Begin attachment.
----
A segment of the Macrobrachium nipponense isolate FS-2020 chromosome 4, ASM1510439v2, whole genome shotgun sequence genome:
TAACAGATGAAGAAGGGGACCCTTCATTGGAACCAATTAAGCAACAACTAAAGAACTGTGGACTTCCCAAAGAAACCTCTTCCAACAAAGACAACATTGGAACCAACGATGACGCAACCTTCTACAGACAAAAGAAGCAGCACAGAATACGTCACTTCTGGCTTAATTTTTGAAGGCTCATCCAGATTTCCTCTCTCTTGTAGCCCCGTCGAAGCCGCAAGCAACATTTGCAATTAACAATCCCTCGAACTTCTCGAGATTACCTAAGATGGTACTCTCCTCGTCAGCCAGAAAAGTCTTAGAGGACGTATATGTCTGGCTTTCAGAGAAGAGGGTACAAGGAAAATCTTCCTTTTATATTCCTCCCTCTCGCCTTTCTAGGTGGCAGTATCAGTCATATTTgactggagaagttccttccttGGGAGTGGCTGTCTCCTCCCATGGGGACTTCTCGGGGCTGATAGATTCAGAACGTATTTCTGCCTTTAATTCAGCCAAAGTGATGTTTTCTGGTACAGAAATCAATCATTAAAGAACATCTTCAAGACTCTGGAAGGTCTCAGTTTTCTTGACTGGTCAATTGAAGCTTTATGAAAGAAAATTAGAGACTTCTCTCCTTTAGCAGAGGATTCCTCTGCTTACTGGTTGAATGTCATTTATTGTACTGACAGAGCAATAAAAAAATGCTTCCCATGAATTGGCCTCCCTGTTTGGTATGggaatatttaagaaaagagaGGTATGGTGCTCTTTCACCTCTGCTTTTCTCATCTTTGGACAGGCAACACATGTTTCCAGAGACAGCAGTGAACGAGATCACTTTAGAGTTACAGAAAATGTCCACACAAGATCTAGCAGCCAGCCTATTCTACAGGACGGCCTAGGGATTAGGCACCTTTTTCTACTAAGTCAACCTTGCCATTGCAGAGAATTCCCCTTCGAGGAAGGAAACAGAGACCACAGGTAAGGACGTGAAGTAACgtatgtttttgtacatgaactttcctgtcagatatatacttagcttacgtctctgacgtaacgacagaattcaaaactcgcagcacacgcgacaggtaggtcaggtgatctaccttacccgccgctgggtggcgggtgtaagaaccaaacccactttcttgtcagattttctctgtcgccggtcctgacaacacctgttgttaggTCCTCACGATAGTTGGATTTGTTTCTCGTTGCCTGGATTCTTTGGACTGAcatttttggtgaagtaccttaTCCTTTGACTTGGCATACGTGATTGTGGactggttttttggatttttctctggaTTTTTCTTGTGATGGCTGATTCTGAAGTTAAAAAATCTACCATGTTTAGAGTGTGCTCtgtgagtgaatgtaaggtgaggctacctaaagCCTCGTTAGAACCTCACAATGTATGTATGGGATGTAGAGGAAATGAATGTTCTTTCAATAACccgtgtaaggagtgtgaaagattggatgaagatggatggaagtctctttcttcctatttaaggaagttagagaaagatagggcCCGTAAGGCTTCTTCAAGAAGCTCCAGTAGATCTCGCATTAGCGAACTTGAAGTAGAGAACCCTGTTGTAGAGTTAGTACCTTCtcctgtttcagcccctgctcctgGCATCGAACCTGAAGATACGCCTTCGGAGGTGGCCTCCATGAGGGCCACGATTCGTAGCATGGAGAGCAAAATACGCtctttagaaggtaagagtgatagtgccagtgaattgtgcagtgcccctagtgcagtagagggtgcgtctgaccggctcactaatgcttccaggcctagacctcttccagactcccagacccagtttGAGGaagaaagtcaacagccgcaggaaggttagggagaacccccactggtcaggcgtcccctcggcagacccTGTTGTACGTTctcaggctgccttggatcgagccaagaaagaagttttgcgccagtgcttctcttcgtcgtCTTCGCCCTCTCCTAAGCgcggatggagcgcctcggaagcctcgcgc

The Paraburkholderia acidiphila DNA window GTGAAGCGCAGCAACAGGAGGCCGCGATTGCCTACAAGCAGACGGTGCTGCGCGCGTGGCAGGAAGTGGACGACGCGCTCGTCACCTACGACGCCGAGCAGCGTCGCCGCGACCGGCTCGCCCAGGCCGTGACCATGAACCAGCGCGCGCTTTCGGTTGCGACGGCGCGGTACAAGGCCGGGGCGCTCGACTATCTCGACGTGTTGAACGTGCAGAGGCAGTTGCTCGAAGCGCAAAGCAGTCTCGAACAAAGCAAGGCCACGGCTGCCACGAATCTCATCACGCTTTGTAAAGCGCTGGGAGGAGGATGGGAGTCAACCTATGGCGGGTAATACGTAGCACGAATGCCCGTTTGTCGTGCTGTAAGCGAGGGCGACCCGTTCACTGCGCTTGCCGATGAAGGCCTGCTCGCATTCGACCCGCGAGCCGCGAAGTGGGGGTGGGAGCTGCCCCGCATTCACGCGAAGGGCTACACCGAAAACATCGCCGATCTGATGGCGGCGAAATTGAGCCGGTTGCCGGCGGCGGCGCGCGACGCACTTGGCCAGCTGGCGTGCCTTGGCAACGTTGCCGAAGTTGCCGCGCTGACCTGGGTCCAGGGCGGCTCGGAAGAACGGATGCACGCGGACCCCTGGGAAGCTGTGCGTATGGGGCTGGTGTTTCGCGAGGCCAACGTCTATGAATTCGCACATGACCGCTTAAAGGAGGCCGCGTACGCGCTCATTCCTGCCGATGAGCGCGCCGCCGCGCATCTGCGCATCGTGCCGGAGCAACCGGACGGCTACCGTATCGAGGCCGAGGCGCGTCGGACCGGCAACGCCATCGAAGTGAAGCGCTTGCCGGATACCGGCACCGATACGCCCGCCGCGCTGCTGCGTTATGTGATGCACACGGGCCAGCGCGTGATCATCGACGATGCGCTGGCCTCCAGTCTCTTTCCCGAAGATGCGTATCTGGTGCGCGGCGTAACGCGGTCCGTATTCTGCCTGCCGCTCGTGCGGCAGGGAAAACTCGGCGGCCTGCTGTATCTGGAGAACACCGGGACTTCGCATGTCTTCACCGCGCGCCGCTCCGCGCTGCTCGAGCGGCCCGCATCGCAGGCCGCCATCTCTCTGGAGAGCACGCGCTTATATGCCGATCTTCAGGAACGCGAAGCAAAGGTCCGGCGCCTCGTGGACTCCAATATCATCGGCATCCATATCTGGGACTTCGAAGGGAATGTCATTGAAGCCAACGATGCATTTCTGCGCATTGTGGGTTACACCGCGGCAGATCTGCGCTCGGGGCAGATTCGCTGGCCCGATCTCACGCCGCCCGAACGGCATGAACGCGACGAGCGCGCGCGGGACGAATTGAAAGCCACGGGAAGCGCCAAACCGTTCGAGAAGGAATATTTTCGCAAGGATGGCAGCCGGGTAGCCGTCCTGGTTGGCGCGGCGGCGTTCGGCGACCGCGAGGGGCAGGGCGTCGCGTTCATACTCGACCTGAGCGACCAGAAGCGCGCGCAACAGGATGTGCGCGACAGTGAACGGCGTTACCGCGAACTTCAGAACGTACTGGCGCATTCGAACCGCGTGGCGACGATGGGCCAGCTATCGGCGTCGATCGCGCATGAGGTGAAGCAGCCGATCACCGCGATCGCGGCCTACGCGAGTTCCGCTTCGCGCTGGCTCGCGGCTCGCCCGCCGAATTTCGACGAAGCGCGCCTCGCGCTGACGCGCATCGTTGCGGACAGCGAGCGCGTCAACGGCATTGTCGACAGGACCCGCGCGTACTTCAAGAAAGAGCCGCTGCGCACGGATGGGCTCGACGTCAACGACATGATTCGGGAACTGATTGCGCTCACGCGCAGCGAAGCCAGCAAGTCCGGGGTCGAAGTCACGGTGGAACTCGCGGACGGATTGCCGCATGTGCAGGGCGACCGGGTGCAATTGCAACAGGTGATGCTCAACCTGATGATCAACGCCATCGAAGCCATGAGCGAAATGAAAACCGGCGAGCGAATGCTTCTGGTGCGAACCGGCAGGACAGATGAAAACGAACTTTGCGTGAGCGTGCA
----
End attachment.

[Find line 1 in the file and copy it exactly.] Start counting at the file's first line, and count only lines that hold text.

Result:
A segment of the Macrobrachium nipponense isolate FS-2020 chromosome 4, ASM1510439v2, whole genome shotgun sequence genome: